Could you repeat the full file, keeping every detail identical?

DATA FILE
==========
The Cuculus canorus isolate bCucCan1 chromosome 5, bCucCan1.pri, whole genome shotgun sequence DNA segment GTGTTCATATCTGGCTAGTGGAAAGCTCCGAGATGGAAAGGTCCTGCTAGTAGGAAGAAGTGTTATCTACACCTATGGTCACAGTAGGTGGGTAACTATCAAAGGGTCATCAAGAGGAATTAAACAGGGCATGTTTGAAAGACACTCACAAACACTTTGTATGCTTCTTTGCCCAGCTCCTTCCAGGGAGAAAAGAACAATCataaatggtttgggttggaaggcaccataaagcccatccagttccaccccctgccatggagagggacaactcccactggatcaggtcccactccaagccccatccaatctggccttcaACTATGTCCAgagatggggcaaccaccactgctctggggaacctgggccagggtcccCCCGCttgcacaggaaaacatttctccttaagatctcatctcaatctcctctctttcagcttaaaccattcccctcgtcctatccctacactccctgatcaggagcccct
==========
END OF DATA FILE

The Cuculus canorus isolate bCucCan1 chromosome 5, bCucCan1.pri, whole genome shotgun sequence DNA segment GTGTTCATATCTGGCTAGTGGAAAGCTCCGAGATGGAAAGGTCCTGCTAGTAGGAAGAAGTGTTATCTACACCTATGGTCACAGTAGGTGGGTAACTATCAAAGGGTCATCAAGAGGAATTAAACAGGGCATGTTTGAAAGACACTCACAAACACTTTGTATGCTTCTTTGCCCAGCTCCTTCCAGGGAGAAAAGAACAATCataaatggtttgggttggaaggcaccataaagcccatccagttccaccccctgccatggagagggacaactcccactggatcaggtcccactccaagccccatccaatctggccttcaACTATGTCCAgagatggggcaaccaccactgctctggggaacctgggccagggtcccCCCGCttgcacaggaaaacatttctccttaagatctcatctcaatctcctctctttcagcttaaaccattcccctcgtcctatccctacactccctgatcaggagcccct